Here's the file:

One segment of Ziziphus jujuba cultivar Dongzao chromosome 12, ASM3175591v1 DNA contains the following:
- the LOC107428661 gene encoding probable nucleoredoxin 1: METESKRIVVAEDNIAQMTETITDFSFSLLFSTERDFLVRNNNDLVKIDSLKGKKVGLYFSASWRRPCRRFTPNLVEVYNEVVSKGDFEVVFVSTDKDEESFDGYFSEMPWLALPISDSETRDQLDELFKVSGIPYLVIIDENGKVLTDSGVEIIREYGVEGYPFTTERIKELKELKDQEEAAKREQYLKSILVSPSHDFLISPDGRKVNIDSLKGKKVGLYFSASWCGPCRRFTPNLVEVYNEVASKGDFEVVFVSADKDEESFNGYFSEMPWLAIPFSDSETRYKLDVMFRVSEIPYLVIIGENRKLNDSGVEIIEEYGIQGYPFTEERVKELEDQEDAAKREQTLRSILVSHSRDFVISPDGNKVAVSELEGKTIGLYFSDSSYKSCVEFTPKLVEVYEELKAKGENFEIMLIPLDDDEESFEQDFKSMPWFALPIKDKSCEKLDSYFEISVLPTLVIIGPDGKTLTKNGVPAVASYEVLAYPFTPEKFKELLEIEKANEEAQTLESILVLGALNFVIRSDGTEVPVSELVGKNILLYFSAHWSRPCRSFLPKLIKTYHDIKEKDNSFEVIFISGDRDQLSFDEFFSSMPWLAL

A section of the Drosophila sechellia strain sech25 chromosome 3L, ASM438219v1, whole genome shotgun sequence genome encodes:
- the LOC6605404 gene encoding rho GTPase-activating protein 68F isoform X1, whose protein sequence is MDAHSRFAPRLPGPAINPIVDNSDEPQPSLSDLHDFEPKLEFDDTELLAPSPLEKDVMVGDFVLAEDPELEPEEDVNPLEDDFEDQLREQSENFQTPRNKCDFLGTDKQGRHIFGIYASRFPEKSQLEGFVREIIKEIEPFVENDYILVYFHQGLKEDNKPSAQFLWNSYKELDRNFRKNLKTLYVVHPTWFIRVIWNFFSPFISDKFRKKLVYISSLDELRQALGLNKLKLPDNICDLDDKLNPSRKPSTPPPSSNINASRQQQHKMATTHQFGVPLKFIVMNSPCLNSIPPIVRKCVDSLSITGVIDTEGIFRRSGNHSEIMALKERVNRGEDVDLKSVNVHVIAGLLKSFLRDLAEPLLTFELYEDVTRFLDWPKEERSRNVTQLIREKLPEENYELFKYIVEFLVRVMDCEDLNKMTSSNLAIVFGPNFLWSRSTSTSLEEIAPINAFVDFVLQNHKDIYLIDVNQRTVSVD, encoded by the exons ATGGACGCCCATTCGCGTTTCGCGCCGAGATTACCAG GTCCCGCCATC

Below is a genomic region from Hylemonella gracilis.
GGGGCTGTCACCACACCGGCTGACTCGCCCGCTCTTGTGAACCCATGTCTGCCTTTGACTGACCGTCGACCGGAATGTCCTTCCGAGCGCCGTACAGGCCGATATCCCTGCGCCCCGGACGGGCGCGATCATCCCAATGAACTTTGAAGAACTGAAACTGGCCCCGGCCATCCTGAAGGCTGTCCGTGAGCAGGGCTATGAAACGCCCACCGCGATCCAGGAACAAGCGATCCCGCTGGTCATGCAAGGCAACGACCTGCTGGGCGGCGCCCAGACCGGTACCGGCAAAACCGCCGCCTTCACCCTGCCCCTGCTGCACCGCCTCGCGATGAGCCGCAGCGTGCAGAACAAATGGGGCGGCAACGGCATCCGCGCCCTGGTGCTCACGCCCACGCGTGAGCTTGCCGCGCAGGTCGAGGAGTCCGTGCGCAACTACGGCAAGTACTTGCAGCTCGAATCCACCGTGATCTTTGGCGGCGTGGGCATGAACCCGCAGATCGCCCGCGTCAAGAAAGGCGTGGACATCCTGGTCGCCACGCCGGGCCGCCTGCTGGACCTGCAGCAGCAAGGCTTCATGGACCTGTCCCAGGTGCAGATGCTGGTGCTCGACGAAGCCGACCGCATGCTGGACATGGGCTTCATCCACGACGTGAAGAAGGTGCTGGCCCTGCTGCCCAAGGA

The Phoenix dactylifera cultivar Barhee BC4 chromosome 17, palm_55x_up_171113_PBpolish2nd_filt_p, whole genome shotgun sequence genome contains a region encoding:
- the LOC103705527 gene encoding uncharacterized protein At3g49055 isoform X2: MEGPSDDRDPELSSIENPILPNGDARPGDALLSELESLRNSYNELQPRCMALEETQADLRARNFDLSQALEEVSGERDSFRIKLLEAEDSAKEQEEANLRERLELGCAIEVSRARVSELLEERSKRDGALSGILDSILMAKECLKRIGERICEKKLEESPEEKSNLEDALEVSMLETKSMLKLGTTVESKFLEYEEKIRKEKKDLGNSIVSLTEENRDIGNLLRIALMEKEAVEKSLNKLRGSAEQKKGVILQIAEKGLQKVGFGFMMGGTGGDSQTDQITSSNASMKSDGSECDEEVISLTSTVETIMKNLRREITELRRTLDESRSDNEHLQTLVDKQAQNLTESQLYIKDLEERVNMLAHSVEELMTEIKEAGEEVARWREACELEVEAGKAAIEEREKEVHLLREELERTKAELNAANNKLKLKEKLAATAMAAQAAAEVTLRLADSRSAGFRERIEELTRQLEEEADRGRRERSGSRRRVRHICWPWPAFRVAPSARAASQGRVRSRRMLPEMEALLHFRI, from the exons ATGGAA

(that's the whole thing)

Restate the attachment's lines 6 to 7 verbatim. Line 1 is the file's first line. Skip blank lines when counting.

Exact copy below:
GGGGCTGTCACCACACCGGCTGACTCGCCCGCTCTTGTGAACCCATGTCTGCCTTTGACTGACCGTCGACCGGAATGTCCTTCCGAGCGCCGTACAGGCCGATATCCCTGCGCCCCGGACGGGCGCGATCATCCCAATGAACTTTGAAGAACTGAAACTGGCCCCGGCCATCCTGAAGGCTGTCCGTGAGCAGGGCTATGAAACGCCCACCGCGATCCAGGAACAAGCGATCCCGCTGGTCATGCAAGGCAACGACCTGCTGGGCGGCGCCCAGACCGGTACCGGCAAAACCGCCGCCTTCACCCTGCCCCTGCTGCACCGCCTCGCGATGAGCCGCAGCGTGCAGAACAAATGGGGCGGCAACGGCATCCGCGCCCTGGTGCTCACGCCCACGCGTGAGCTTGCCGCGCAGGTCGAGGAGTCCGTGCGCAACTACGGCAAGTACTTGCAGCTCGAATCCACCGTGATCTTTGGCGGCGTGGGCATGAACCCGCAGATCGCCCGCGTCAAGAAAGGCGTGGACATCCTGGTCGCCACGCCGGGCCGCCTGCTGGACCTGCAGCAGCAAGGCTTCATGGACCTGTCCCAGGTGCAGATGCTGGTGCTCGACGAAGCCGACCGCATGCTGGACATGGGCTTCATCCACGACGTGAAGAAGGTGCTGGCCCTGCTGCCCAAGGA

The Phoenix dactylifera cultivar Barhee BC4 chromosome 17, palm_55x_up_171113_PBpolish2nd_filt_p, whole genome shotgun sequence genome contains a region encoding: